Politics Daily columnist Patricia Murphy wonders if they shouldn't be. While opponents of President Obama's health care reforms have spent most of their time blasting the public option as government overreach, Murphy writes, there's another, debatably much larger, overreach in the requirement that all Americans by insurance (except those who live near the poverty line or can't afford it). Coincidentally, this issue is partly why insurance companies and conservative activists don't see completely eye to eye on health care reform: insurers love the individual mandate--it gives them millions off new customers--and trading that with guaranteed issue of insurance for everyone has been the key to bringing health insurers into the discussion and behind Obama's effort, at least at first.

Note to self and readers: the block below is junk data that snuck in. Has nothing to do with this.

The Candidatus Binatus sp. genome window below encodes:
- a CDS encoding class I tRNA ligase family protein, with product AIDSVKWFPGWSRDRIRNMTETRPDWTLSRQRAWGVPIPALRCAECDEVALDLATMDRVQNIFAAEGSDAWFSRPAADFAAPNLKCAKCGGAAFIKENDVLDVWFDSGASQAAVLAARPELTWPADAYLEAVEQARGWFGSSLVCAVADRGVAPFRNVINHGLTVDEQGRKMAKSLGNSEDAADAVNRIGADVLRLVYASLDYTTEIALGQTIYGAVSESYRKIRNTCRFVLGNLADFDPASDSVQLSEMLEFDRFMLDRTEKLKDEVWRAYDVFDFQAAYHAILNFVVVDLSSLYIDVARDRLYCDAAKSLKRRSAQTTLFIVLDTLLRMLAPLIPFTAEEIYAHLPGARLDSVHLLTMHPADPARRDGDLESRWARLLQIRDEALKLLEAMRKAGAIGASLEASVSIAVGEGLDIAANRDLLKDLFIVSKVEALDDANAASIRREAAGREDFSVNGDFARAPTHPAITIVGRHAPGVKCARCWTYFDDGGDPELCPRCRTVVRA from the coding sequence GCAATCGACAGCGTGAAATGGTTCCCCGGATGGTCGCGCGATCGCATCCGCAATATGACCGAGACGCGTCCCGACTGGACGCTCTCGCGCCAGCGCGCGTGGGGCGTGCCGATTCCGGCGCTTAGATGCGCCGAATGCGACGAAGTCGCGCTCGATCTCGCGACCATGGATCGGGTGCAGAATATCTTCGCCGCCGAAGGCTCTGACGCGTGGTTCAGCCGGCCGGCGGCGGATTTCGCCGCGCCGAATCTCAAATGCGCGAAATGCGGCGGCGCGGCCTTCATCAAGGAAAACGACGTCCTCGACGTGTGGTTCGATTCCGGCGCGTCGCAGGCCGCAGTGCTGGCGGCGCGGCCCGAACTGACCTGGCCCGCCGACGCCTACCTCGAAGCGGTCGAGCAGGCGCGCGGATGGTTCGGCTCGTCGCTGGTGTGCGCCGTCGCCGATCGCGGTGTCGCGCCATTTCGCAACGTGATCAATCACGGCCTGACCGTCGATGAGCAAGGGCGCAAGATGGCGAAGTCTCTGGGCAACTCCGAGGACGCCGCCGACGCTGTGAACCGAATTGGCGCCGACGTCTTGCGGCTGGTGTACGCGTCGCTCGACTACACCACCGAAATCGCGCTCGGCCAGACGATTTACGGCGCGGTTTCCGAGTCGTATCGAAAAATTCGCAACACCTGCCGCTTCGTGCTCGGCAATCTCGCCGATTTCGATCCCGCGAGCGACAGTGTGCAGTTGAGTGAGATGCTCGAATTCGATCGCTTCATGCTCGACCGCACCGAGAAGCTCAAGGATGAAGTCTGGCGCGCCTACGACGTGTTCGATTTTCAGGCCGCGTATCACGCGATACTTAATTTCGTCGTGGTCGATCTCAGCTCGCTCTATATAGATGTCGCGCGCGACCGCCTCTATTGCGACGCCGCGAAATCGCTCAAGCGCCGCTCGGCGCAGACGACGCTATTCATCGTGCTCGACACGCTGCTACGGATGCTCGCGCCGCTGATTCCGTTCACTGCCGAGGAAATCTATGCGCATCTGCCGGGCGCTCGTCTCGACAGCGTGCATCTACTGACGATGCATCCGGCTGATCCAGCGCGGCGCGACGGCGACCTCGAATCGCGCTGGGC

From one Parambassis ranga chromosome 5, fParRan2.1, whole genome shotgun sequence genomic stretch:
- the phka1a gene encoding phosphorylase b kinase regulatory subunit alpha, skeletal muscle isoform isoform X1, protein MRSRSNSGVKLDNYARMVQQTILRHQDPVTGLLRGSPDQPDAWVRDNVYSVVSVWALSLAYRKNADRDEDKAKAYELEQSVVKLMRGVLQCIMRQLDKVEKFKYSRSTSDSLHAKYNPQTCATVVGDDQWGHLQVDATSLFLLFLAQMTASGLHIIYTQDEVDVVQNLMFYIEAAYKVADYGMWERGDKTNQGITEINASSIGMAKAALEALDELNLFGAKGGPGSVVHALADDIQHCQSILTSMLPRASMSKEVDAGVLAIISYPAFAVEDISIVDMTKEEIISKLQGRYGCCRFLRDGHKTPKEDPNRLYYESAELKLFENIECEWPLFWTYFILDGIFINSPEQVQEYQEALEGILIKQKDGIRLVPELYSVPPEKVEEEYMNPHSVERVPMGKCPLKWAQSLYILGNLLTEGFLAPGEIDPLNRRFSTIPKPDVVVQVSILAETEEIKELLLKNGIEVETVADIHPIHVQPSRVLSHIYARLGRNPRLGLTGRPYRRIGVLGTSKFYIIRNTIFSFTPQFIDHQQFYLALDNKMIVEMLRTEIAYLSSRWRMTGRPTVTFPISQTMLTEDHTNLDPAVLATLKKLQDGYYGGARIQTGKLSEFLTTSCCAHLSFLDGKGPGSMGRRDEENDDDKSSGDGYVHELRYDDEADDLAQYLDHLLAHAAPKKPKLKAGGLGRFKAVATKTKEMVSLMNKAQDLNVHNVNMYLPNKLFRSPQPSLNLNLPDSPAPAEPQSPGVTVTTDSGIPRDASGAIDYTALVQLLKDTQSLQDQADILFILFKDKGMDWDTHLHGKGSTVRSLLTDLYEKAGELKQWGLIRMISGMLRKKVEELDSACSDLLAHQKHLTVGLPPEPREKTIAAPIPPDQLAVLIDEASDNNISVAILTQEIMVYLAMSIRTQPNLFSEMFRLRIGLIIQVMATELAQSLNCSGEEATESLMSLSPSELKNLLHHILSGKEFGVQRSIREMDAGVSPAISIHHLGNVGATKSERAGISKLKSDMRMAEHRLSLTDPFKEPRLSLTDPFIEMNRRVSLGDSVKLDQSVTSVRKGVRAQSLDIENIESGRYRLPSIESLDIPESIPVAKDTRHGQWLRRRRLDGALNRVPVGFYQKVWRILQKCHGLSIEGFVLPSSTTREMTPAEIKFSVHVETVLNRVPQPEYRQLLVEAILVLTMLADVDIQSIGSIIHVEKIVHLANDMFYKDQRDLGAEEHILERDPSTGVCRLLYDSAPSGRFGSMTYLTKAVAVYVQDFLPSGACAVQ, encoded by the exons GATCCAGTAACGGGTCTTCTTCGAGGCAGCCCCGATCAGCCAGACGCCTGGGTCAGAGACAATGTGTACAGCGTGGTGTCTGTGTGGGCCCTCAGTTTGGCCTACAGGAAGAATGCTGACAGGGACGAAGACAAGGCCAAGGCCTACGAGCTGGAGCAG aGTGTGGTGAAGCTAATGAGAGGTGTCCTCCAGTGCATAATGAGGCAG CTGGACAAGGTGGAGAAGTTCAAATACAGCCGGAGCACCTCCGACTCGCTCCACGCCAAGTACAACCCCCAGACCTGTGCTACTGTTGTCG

Its also an issue that separates different kinds of Republicans--like Mitt Romney, who passed an individual mandate in Massachusetts, and the tea partyers. As Murphy puts it:
The issue itself lies at the Republican fault lines of individual responsibility and individual freedom, pitting pro-business pragmatists against movement activists.
Why wasn't it a huge issue for conservatives this August? Because the public option and misinterpretations of Obama's plan dominated the discussion. But if an individual mandate becomes the next most offensive thing about health insurance reform to conservatives, it could show some dividing lines in the opposition to Obama.